It is an unfortunate fact that our pets do not live as long as we do. In the course of our lifetime, we may have several pets, each as unique and special as the last, holding an individual place in our hearts. There may come a time when one of your beloved pets is diagnosed with a terminal disease. In these situations, Northland is here to help guide you through the difficult decisions of a hospice care plan.
Northland Animal Hospital views your pet as a member of the family. We understand the difficult decisions that come with having a four-legged family member. It is both a blessing and a challenge that we are able to make end of life choices for our pets. There may come a time when your family experiences the hardship of a pet with a terminal disease. In these situations, pets can become ill and uncomfortable. Sometimes, a cure is no longer possible and you may be faced with the question of quantity of life versus quality life. When extraordinary measures are no longer reasonable, the veterinarians and staff at Northland are here to formulate a plan that allows your pet to be as comfortable as possible for as long as possible, before making the difficult decision say goodbye. Often, trips to the veterinarian for tests, exams, and treatment cause stress and anxiety for pets. A hospice care plan alleviates that stress by eliminating veterinary visits in favor of care at home, provided by your family.
Our hospice service offers an approach that is personal and comfortable for the whole family. Hospice is focused on giving pets a safe, caring, and intimate end-of-life experience in their familiar environment. It is not geared toward curing a pet’s disease, but rather toward keeping the disease from causing the pet discomfort. The goals of hospice care are primarily pain control and emotional comfort. To prevent the anxiety of hospital visits and to allow pets and owners the maximum amount of time together, open lines of communication between you and your veterinarian are maintained. This is to allow you and your family to manage care for your pet at home, rather than at a veterinary hospital. In this way, owners are given tools to understand and time to come to grips with their pet’s progressive disease and can say good-bye in their own way. Hospice helps to make a pet’s death a kinder, more intimate experience for both pets and owners.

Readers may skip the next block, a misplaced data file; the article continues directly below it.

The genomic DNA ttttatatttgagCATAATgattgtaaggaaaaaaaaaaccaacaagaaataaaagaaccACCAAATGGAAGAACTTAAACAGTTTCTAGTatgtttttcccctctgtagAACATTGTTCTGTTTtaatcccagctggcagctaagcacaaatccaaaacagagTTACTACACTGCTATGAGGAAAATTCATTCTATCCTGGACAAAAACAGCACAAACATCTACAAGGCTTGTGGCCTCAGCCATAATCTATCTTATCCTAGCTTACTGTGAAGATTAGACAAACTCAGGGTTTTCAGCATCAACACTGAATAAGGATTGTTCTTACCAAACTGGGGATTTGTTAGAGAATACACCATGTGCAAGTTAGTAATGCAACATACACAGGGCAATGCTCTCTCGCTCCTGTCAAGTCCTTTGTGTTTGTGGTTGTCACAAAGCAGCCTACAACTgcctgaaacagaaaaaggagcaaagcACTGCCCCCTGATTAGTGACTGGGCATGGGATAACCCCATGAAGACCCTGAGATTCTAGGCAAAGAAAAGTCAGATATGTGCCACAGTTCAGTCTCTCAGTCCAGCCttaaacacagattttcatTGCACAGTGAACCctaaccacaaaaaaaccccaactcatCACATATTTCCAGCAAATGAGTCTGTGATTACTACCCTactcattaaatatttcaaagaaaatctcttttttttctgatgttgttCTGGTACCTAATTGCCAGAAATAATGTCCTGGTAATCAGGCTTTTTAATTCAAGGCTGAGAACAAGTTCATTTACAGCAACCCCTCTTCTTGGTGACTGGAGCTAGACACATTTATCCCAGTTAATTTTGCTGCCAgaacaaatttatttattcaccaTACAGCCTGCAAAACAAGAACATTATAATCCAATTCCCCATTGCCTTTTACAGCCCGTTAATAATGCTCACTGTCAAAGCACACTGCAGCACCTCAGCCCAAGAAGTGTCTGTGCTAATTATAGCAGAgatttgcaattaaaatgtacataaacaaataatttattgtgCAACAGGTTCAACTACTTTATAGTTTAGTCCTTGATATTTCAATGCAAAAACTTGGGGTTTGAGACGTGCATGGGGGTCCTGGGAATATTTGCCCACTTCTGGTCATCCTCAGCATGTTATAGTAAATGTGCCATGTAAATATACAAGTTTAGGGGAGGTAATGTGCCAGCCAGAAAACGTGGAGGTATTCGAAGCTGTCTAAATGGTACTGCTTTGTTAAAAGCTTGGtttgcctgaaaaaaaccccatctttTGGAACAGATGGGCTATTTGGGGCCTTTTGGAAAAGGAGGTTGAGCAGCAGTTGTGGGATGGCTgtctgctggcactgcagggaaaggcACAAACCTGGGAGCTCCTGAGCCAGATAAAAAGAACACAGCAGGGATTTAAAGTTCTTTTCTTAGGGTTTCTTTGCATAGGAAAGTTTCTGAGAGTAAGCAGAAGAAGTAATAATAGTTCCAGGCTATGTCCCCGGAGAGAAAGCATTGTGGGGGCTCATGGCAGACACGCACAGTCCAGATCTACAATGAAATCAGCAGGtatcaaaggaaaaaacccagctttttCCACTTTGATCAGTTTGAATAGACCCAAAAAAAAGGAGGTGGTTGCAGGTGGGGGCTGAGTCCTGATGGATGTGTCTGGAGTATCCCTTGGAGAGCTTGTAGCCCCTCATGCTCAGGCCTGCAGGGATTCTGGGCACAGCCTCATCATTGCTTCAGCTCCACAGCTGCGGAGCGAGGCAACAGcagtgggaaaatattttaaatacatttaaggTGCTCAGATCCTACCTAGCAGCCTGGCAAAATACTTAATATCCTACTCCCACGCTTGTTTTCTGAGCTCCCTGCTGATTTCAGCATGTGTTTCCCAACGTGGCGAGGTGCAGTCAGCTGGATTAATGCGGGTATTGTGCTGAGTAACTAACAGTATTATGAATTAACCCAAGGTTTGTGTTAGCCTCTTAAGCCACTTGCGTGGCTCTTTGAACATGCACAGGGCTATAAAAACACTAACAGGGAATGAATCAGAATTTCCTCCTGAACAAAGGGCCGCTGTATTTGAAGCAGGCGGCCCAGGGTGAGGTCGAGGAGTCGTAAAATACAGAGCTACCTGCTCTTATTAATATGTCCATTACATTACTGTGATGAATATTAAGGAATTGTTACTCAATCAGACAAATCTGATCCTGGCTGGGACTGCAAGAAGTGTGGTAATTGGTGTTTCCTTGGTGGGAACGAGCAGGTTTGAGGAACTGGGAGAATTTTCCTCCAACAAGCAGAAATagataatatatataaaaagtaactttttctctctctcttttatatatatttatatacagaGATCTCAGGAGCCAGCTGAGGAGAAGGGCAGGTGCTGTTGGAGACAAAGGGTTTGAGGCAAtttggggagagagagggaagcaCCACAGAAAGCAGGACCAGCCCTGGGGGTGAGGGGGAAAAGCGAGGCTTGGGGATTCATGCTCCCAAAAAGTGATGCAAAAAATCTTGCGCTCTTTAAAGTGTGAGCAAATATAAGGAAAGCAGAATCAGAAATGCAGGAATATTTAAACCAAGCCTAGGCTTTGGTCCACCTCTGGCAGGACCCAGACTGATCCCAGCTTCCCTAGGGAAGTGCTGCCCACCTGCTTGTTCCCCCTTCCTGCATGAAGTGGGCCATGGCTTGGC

Though it can be extremely rewarding, hospice care requires preparation and work from the family. The family will learn how to administer medication, feed their pet, keep it clean and comfortable, and monitor and document the pet’s pain and general health. Working as a team, the family and the veterinary staff can make a plan for the pet’s treatment, to be adapted as needs change.
After instruction and training from the veterinarian, the family will have the responsibility of the day-to-day care. One of their most important responsibilities is giving medication. It is much easier to prevent pain than to relieve pain that it is already present. In hospice care, pain medication is often given preemptively, before pain actually starts. Medication is generally given on a regular schedule, rather than in response to symptoms of pain, in order to keep the pet comfortable. It therefore becomes the caretaker’s responsibility to monitor their pet closely for signs of pain, such as agitation or vocalization. These are signs that pain management is not working and that a new plan needs to be discussed with the veterinarian. Caretakers also need to observe and monitor their pet’s behavior and physical state. They become the eyes and ears of the veterinary team, recording any changes in their pet’s weight, temperature, eating habits, mobility, and other characteristics. The family needs to remember, most importantly, the need to stay flexible. Hospice is an ever-evolving process. Sometimes medications, feedings, and other treatments are not effective, and they need to be changed by the veterinarian and the family until the pet is comfortable.